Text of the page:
It's only fair to share...Share on Tumblr0Email this to someoneShare on StumbleUpon0Share on Reddit0Buffer this pageDigg thisShare on Facebook13Share on Google+0Tweet about this on TwitterShare on LinkedIn0

do you still need a resume


Yes You Still Need A Resume – Here are other 10 things you’re forgetting


With all the social media and apps available for job searching — Jobr, Emjoyment, LinkedIn, Twitter — among several others, does one even need a resume any longer?

As times have changed rapidly with all the new technology on the market, resumes still seem to be the way to go when apply to jobs with new companies. And of course, as long as resumes are the way of things, you’ve got to focus on what it takes to make your resume tip top.

It takes practice to write a great resume. The best resumes vary depending on the job the applicant is going for. Since many companies receive hundreds (if not more) of them when they have job openings, you are going to have to make sure your resume is highly attractive and attention grabbing—and not in a bad way, of course.


Tailor your resume


Be sure this most important piece of paper (or .pdf file, if you are emailing it) is crafted for the company and job you are applying to. Make sure the job titles you have listed, and the descriptions as well, are all written with a focus on what job you are applying for. If your employment and/or educational background is spread out across the board, the idea of casting these things in a beneficial light with regards to the job you are applying for becomes even more important. Research the company and job, so you know exactly what it is you are applying for and how you can make the resume the best it can be for what you are going for.


Set your priorities straight

Show that you are right for the job early on in the resume and keep reinforcing your position with every part as you craft it. Be accurate, but sell your experience with a level of persuasion that carries force. Let them know that you have the drive and badly want this job. In your resume, focus on the tasks that are most relevant for the position you are after. Nobody cares to much about your soft skills on your resume, people want to see your technical skills and your experience.


This is one of the most important considerations to make when crafting a resume, and this factor cannot be stressed enough. Think about what your prospective employer considers of highest value among applicants and focus on this in your resume. This is the reason you’re not getting any phone calls, you must make sure to connect their needs with your career objective.


Repeat main key words

It is important to do this to a degree, but not to the point where it bogs your resume down. Figure out what the key words are regarding the position and make sure to give them the right weight and emphasis when putting this together. If the company is looking for a php developer for example, make sure to list php in all the jobs you’re had in the past. This reinforces your expertise and mastery of the subject. Please make sure that you do not repeat entire sentences.


Use numbers wherever you can

Make sure to use specific numbers you’ve generated in the past, whether it’s how many sales you’ve garnered or your efficiency at a task in terms of time. People who hire and those who run businesses are usually very number conscious and they will be impressed by this. Numbers often speak louder than other information.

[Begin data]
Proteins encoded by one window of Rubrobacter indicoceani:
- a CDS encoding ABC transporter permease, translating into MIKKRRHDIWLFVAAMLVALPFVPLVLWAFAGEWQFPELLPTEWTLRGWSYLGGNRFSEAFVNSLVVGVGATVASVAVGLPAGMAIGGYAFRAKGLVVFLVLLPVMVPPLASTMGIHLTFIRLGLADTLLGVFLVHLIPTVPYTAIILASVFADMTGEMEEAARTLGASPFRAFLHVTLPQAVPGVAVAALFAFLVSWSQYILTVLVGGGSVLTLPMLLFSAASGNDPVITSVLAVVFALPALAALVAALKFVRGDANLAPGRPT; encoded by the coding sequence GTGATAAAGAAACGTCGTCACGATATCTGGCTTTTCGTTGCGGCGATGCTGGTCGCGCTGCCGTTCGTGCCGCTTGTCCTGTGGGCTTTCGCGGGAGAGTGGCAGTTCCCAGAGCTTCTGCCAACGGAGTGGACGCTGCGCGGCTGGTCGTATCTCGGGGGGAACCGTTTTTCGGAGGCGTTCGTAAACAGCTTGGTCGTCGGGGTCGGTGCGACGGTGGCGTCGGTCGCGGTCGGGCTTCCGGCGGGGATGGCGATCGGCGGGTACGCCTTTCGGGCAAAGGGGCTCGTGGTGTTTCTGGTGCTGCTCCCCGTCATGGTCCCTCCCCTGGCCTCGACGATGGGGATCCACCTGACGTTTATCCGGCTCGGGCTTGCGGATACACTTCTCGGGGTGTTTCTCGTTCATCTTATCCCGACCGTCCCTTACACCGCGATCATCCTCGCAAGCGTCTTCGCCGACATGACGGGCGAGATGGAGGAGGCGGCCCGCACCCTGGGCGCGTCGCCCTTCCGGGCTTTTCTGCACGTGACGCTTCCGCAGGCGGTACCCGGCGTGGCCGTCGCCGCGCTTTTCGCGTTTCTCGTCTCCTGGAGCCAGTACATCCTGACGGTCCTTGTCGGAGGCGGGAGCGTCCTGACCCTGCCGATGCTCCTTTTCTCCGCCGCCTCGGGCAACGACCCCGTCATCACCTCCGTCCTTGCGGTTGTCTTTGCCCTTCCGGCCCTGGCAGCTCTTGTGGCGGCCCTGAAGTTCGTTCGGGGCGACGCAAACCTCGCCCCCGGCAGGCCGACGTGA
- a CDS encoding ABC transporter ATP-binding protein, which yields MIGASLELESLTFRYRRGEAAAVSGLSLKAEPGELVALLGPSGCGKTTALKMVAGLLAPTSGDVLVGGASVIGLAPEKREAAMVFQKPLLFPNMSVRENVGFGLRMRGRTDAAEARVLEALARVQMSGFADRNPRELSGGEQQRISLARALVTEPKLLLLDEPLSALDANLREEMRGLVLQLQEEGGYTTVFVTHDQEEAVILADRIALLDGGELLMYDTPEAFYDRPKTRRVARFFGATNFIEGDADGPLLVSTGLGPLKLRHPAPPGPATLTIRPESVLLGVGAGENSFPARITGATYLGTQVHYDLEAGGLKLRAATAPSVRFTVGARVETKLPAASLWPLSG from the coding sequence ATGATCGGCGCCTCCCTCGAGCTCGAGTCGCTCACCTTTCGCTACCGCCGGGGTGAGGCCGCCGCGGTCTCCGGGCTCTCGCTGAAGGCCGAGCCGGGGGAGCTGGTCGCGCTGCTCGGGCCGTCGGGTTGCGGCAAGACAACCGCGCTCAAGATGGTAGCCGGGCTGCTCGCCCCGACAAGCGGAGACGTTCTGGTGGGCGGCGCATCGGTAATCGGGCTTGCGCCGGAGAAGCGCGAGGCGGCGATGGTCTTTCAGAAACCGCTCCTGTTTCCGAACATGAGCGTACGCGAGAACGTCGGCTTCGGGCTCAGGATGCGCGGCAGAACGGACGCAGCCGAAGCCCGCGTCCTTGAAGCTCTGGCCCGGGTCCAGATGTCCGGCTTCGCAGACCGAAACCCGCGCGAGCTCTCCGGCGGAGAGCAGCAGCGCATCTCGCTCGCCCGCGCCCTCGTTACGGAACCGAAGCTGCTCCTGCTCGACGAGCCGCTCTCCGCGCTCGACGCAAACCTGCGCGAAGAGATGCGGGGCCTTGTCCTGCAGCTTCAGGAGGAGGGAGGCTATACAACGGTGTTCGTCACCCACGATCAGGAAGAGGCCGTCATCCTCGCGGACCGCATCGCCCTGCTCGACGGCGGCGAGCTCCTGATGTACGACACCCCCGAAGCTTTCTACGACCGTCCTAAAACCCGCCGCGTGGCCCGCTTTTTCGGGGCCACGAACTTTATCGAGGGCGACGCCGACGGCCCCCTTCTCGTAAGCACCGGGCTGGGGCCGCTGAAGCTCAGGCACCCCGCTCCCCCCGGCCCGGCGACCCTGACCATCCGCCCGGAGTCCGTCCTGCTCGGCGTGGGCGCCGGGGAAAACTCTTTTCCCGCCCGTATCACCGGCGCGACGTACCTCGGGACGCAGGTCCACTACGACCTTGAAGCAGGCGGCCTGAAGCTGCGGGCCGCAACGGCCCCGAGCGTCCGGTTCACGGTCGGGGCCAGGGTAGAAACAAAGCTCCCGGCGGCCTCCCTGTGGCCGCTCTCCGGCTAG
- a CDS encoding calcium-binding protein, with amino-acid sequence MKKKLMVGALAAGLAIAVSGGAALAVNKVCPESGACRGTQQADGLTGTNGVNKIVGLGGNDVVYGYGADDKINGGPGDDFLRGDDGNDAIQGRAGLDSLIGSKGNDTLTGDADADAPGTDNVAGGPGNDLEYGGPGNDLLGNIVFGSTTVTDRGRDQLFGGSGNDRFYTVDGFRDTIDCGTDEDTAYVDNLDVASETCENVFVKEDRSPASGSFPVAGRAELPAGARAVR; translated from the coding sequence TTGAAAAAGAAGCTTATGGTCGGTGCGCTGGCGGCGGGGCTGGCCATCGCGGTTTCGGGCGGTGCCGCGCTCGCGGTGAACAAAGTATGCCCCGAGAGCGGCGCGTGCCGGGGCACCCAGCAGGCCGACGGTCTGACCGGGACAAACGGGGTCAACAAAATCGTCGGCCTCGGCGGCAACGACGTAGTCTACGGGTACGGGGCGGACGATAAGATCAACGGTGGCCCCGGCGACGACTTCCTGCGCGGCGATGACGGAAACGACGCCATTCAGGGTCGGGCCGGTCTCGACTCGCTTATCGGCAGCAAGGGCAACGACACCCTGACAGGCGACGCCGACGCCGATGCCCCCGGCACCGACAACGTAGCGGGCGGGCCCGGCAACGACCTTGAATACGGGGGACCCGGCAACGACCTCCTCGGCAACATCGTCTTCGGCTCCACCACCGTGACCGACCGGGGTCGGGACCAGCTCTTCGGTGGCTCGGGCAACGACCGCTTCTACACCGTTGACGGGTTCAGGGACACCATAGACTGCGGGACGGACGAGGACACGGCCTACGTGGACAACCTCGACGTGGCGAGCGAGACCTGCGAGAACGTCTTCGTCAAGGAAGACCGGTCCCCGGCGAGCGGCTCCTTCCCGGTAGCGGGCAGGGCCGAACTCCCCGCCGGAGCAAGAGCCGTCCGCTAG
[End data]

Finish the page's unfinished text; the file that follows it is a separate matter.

Relevant experience

writing a resume


If you are lacking the relevant experience for the job you are applying for, then by all means, head out and get some. You can get a temporary position or an internship that is relevant, then you can list this first on top of your resume. It is also a good idea to use someone from this job experience as a reference. We have so many free educational resources at our fingertips that today we can learn any skill and any subject, all we need is a bit of desire and persistence. Google how to information, watch videos, search amazon for books or khan academy for free courses. Information is at your fingertips these days.


Make a contact if you don’t have one already

Find a contact where you want to work. Make a favorable impression on them, then mention them on your resume, and they could very well help you bypass the process of applying by referring you. At the very least, they can get your resume read. You can put this person’s name in the opening sentence of your cover letter, for example. Connect with people on LinkedIn, find out events the company is sponsoring or career fairs they are attending.


Use white space wisely

Make sure your resume is clear and concise. Put in only relevant information, and don’t bog it down with too many words or information that isn’t exactly relevant to the position you are going for. Usually, as it is often suggested, it is best to keep your resume down to one page. In my opinion this is bogus, all resumes are in digital format these days and it doesn’t hurt anybody to scroll the mouse wheel a bit. Don’t go more then 2 pages though and only go back about 10 years worth of experience.


Write and Format consistently

Make sure that you format and style is consistent. If there are various styles of writing a certain location or phone number, make sure stick to the same style each time you list a different place or number.


Proofread your resume

Last but not least, make sure you proofread it. Errors of any kind are generally the first thing to make the person reading a resume skip to the next one. It doesn’t look professional to have errors, and a profession is what you’re looking for, right?


Let me know if you have any questions below.

It's only fair to share...Share on Tumblr0Email this to someoneShare on StumbleUpon0Share on Reddit0Buffer this pageDigg thisShare on Facebook13Share on Google+0Tweet about this on TwitterShare on LinkedIn0